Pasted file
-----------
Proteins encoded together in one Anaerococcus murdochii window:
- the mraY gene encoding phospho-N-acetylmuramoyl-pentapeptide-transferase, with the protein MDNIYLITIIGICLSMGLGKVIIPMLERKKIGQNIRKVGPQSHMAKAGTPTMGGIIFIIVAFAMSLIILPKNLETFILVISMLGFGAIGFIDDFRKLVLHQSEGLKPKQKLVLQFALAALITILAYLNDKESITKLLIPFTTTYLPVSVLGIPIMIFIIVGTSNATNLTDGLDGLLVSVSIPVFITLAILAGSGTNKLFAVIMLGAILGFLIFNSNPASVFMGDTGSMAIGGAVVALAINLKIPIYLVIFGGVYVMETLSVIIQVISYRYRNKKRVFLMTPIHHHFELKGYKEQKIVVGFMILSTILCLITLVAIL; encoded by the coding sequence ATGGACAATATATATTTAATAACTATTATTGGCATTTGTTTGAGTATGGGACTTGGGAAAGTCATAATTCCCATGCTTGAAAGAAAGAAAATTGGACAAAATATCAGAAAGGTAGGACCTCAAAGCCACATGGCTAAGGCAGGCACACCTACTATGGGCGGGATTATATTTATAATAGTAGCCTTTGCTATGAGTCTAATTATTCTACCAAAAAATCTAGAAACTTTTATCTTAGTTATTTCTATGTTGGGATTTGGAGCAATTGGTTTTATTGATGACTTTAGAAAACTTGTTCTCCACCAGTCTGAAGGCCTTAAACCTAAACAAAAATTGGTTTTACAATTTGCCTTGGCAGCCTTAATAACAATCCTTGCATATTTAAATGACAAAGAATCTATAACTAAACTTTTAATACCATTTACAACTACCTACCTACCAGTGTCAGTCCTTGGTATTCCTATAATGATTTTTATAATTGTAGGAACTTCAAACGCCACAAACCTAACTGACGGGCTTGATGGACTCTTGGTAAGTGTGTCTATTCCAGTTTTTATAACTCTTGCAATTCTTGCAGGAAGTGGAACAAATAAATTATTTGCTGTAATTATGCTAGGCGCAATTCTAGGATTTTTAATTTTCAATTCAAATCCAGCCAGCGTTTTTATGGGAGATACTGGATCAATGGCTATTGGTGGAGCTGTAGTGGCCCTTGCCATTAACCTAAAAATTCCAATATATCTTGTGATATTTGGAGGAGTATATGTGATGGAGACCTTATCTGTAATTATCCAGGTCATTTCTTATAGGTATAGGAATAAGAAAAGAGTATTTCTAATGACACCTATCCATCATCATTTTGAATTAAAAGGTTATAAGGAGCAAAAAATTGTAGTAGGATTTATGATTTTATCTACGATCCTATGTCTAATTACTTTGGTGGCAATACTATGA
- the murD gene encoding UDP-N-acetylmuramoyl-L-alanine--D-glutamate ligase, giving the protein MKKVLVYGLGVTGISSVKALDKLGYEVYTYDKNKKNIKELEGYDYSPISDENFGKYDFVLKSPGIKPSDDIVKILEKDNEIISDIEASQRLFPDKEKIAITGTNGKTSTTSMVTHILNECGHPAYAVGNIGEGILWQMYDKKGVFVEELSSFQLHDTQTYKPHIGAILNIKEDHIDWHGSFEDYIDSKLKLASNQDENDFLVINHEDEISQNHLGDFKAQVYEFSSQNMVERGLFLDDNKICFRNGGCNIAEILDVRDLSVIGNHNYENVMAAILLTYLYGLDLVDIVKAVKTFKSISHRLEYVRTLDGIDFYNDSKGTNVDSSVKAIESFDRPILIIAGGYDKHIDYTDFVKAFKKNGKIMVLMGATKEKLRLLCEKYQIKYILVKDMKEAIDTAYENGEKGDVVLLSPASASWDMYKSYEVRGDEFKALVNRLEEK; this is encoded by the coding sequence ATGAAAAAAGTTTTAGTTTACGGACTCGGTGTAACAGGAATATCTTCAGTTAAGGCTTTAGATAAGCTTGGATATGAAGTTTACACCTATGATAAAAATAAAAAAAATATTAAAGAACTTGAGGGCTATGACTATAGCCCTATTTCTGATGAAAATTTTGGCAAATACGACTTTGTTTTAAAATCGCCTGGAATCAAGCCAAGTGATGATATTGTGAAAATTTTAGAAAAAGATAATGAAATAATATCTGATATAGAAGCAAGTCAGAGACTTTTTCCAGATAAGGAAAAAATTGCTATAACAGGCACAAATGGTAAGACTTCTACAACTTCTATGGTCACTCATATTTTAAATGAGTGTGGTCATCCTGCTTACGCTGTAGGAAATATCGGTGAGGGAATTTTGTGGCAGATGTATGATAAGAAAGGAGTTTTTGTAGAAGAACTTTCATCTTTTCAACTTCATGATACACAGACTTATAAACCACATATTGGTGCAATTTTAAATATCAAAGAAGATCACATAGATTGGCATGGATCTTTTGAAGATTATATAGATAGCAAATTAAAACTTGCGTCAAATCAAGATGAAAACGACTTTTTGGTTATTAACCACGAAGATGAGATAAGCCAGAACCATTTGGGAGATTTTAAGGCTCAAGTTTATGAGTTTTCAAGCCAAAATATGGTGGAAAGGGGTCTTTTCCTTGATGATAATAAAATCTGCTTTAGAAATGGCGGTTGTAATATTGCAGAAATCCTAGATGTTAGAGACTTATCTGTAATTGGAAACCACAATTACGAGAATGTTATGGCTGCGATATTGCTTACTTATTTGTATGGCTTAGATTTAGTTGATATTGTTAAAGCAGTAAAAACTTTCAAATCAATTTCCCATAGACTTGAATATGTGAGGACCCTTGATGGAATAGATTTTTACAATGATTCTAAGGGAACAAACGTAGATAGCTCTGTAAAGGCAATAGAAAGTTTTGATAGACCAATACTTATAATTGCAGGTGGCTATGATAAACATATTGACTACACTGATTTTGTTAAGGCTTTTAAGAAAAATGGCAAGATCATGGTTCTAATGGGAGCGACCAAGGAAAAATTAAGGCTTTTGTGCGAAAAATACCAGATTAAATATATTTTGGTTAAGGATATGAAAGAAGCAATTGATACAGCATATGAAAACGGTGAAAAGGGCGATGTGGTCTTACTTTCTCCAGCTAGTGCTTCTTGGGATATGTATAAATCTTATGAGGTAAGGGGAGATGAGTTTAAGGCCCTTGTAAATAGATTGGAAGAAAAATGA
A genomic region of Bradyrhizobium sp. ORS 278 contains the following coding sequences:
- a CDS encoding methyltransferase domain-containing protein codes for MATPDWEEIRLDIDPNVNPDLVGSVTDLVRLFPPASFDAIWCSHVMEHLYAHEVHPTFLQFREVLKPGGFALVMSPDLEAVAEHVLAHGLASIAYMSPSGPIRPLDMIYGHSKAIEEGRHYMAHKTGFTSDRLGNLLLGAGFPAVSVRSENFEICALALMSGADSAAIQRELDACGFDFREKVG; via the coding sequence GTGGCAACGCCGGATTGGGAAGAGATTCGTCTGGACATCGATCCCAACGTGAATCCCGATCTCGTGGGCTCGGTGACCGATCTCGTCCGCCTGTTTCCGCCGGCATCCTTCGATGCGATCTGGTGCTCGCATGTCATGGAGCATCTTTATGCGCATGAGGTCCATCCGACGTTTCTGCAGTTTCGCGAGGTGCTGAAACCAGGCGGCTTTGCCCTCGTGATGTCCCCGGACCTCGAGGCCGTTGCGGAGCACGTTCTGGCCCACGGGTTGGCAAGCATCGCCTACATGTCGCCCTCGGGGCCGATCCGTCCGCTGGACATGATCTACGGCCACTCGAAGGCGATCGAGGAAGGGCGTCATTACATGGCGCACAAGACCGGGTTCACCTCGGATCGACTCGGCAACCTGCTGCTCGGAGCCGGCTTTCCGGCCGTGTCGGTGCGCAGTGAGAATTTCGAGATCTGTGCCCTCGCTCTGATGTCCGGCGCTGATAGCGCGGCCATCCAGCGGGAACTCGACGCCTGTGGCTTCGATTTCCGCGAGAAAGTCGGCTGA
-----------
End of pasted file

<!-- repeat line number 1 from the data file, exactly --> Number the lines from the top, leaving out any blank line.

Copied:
Proteins encoded together in one Anaerococcus murdochii window: